Faculty and Staff in UHart's College of Engineering, Technology, and Architecture Produce 175 3D Printed Face Covers for Local Health Care Professionals

man donating box to other man
Takafumi Asaki (left) handing off donation to Adam Raider (right) in front of UHart campus for Masonicare.
three people standing with box
Asaki (middle) donating box of assembled face covers for Hebrew Senior Care.

Nine members of the College of Engineering, Technology, and Architecture (CETA) at the University of Hartford saw a problem—the shortage of PPE (Personal Protection Equipment) for health care workers working during the COVID-19 pandemic—and came together to help solve it. In less than a two-week time span, they joined forces; selected and modified a design; gathered and ordered materials; picked up 3D printers from campus; and printed, assembled, and completed for delivery, to date, 175 highly coveted face covers for local health professionals.

The nine members of CETA came together in March to begin producing 3D printed face covers. The first 100 were donated to local health professionals in the Greater Hartford area through Cigna. Because the need continues, 25 additional face covers have been produced and delivered to Masonicare in Wallingford, Conn. for use by caregivers. Masonicare is known for providing assisted living, independent living, and memory care services across three communities in Connecticut, and its employees are appreciative of this donation.

University of Hartford alumnus and Coordinator for Internal Communications at Masonicare Adam Raider ’94 (A&S) said, “On behalf of everyone at Masonicare, we are deeply grateful to Professor Asaki and the University of Hartford for this generous donation of face covers for our caregivers. During this nationwide shortage of personal protection equipment, every contribution helps. This gesture is especially meaningful to me personally, as it is coming from my alma mater.”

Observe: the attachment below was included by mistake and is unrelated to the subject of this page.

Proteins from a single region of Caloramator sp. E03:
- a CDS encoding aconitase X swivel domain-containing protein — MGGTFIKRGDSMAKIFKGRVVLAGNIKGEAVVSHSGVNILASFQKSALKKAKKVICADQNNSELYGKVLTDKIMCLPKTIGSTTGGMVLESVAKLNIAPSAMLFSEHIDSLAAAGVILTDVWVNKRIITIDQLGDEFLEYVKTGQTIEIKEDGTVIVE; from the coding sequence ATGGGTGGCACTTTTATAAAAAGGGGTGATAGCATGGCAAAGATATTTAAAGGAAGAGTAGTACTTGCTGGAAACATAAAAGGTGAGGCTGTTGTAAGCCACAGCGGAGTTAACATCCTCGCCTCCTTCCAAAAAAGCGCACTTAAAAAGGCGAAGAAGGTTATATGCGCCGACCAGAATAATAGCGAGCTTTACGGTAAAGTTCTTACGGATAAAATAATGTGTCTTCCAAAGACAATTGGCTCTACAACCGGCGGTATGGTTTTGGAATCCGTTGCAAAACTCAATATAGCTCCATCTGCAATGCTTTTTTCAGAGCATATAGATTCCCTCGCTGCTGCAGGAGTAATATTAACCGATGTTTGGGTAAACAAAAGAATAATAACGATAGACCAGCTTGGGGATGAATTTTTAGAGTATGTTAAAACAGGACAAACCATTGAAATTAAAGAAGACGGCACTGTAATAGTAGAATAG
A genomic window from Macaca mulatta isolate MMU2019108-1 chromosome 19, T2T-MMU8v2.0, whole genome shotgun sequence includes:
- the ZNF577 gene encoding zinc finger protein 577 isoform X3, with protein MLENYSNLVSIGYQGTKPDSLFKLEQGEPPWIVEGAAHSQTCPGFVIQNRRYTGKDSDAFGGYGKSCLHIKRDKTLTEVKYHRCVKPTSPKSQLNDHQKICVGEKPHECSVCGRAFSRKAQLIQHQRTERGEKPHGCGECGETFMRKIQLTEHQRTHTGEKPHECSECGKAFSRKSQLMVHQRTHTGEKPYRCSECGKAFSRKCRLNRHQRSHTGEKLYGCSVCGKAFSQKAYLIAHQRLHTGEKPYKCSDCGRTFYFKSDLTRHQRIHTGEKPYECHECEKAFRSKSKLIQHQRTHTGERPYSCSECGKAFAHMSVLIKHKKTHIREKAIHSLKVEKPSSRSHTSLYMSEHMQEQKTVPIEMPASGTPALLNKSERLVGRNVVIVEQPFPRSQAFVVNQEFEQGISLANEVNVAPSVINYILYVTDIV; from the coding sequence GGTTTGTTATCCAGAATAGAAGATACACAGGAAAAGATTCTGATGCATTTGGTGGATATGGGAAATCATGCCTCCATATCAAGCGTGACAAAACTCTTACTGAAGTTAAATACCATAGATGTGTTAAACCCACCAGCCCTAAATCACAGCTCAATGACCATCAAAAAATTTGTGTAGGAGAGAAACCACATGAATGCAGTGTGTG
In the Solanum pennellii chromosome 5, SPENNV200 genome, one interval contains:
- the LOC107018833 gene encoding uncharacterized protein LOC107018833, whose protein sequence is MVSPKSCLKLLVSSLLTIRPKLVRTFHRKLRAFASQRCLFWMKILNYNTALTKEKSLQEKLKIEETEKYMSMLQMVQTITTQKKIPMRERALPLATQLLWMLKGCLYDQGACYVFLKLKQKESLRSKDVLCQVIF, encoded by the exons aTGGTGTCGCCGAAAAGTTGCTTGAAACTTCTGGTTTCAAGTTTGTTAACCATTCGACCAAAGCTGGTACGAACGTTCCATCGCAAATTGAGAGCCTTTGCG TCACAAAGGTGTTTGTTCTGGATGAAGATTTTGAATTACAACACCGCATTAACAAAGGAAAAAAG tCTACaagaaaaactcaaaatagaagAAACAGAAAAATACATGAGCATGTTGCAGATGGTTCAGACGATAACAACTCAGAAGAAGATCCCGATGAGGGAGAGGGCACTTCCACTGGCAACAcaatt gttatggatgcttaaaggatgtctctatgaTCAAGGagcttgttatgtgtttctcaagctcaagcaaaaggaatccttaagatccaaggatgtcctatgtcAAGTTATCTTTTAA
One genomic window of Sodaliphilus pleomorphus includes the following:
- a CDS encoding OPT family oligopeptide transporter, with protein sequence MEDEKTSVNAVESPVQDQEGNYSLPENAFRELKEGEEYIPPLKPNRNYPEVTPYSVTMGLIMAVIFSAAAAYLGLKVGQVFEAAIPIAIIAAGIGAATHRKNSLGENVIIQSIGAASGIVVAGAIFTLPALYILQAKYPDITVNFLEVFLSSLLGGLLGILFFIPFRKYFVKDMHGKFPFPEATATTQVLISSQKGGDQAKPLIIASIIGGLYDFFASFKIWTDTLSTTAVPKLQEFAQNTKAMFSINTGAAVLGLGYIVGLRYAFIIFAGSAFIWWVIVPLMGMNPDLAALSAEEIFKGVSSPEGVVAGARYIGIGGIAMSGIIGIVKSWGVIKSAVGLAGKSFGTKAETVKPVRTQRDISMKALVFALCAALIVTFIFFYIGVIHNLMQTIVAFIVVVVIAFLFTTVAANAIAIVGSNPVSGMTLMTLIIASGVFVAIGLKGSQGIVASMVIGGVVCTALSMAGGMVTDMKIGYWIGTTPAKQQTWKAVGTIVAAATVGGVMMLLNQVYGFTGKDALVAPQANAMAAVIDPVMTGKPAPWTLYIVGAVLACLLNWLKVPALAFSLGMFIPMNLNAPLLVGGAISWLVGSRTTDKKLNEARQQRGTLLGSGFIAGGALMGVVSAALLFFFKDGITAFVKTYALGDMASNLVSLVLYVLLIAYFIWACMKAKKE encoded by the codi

Most recently, 50 additional face covers have been produced and delivered to Hebrew Senior Care in West Hartford, Conn for use by caregivers.

Madelene Francese, Vice President of Marketing and Development at Hebrew Senior Care, said “The Hospital at Hebrew Senior Care serves seniors who are suffering from behavioral health issues. These patients are extremely vulnerable, especially during the COVID-19 crisis. The entire Hebrew Senior Care team is grateful to the University of Hartford’s professors for creating face shields for our health care team to use during the COVID-19 crisis so our staff and our patients can remain safe."

This time-lapse video below, recorded by University of Hartford alumnus and assistant professor of biomedical engineering Takafumi Asaki ’03, M’04, demonstrates the process of 3D printing face shield parts over the span of four hours.


The project began as a groundswell. Several CETA faculty, staff, and students read online about how much-needed face covers can be printed on 3D printers. Julie Chen, adjunct professor of architecture and woodshop and digital fabrication lab manager, described the group’s momentum saying, “The moment we all jumped on a video conference together and I could see so many of my colleagues were eager to pitch-in, that lit a fire in me. I've been so proud to work with my CETA colleagues on this.”